Monday, November 24, 2008
pot-friendly coffee house
More than 100 people are expected to attend the morning rally, many acting as "human billboards" with signs promoting the regulation of cannabis and demanding pot-friendly stores such as the Kindred Cafe be left alone.
"It's all supporters and friends just coming out to show moral support," said organizer Matt Mernagh.
"It's a very busy intersection at 8 a.m., right. Being human billboards with our flags, our signs, our megaphones. It just shows people that we're not going to let this go away."
The gathering comes after police raided the cafe Thursday, charging two employees with trafficking marijuana for allegedly selling undercover officers marijuana-laced treats.
Following the raid, police said they removed furniture, machinery, smoking paraphernalia and an amount of marijuana.
Owner Dominic Cramer faces trafficking-related charges and was expected to turn himself into police later Monday.
Cramer also owns several other cannabis culture shops in the city.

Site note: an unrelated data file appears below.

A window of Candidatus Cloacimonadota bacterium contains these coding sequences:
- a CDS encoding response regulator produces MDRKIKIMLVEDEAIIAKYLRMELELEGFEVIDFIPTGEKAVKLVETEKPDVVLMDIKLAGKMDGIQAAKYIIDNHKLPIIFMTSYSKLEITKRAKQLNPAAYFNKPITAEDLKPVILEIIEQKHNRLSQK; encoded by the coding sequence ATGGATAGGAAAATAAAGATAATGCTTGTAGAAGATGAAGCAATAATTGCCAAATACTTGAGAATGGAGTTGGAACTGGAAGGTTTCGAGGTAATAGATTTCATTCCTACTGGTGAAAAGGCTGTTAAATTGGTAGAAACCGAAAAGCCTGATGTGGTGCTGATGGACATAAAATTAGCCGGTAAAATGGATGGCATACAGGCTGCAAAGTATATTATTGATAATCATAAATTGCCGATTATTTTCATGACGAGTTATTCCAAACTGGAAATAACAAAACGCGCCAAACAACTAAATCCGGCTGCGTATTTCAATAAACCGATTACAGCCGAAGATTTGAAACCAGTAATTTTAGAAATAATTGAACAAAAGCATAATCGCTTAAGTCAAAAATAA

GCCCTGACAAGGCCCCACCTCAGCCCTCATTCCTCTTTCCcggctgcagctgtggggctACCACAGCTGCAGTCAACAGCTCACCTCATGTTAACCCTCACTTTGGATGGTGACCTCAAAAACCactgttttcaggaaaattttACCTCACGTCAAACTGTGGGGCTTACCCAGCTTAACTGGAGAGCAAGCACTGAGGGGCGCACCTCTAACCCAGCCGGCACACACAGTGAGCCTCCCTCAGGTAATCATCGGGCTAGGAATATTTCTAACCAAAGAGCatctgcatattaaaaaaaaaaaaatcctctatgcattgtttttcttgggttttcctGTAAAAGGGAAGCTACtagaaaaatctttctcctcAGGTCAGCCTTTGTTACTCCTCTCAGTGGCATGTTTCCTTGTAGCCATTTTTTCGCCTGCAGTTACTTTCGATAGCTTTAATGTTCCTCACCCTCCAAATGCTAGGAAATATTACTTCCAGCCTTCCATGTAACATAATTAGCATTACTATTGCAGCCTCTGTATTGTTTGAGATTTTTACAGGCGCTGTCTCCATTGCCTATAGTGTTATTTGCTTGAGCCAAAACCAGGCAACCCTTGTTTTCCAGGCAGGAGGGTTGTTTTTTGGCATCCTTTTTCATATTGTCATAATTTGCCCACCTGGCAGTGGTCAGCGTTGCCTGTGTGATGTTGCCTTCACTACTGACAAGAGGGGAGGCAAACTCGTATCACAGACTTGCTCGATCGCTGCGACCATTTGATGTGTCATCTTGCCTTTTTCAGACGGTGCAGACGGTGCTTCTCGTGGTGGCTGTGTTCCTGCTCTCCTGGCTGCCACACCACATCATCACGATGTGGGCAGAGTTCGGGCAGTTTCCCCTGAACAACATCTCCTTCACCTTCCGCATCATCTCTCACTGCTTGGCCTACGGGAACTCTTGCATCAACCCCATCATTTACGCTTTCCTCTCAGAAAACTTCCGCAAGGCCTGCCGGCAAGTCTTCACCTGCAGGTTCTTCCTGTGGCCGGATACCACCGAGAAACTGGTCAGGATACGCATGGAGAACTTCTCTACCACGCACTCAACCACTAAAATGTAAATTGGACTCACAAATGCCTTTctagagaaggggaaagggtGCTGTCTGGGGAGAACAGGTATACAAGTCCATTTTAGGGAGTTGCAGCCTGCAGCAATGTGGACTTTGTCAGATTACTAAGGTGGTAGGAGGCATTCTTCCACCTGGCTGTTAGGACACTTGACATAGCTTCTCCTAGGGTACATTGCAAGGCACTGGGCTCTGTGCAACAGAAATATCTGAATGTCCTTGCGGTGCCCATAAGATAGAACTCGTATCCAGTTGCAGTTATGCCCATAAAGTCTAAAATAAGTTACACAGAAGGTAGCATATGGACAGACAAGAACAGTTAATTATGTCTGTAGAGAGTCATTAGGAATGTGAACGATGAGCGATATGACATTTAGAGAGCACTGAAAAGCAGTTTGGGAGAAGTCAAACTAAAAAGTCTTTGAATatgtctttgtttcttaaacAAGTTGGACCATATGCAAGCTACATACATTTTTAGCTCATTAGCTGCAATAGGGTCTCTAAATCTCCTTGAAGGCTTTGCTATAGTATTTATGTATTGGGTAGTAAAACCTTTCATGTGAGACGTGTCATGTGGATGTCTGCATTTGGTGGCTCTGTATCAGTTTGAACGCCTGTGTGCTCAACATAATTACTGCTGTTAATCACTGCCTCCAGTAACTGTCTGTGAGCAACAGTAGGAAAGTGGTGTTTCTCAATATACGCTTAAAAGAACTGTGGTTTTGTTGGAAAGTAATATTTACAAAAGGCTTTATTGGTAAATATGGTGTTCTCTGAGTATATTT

Chad Cooke, a spokesman for the cafe, said the store provides a place for people with medical permits to smoke marijuana, as well as social users, to gather, but never sold drugs.
He said the rally is not associated with Cramer or the cafe and he has asked the event organizers to keep it peaceful.
"The time has passed for the in-your-face 'We smoke pot and get high, get used to it' mentality. That doesn't win over public support and that's not what we are about. We are about approaching it from a point of view that it is something normal and common sense prevails, and public opinion prevails, that this is really a non-issue and we can move forward from this," he said.
Cooke said Cramer would be turning himself in to police later in the day and be detained overnight for a bail hearing Tuesday. At the time of publication, he had not been formally charged.
In 2004, a Vancouver SWAT team raided Da Kine Cafe and arrested owner Carol Gwilt for openly selling pot to customers. Seven cafe staff members were charged with drug-trafficking and possession of marijuana for the purpose of trafficking.
In 2006, Gwilt pleaded guilty to trafficking charges and possession of the proceeds of crime. Investigators had seized nine kilograms of marijuana, some hashish, 300 cannabis-laced cookies and about $60,000 in U.S. and Canadian currency.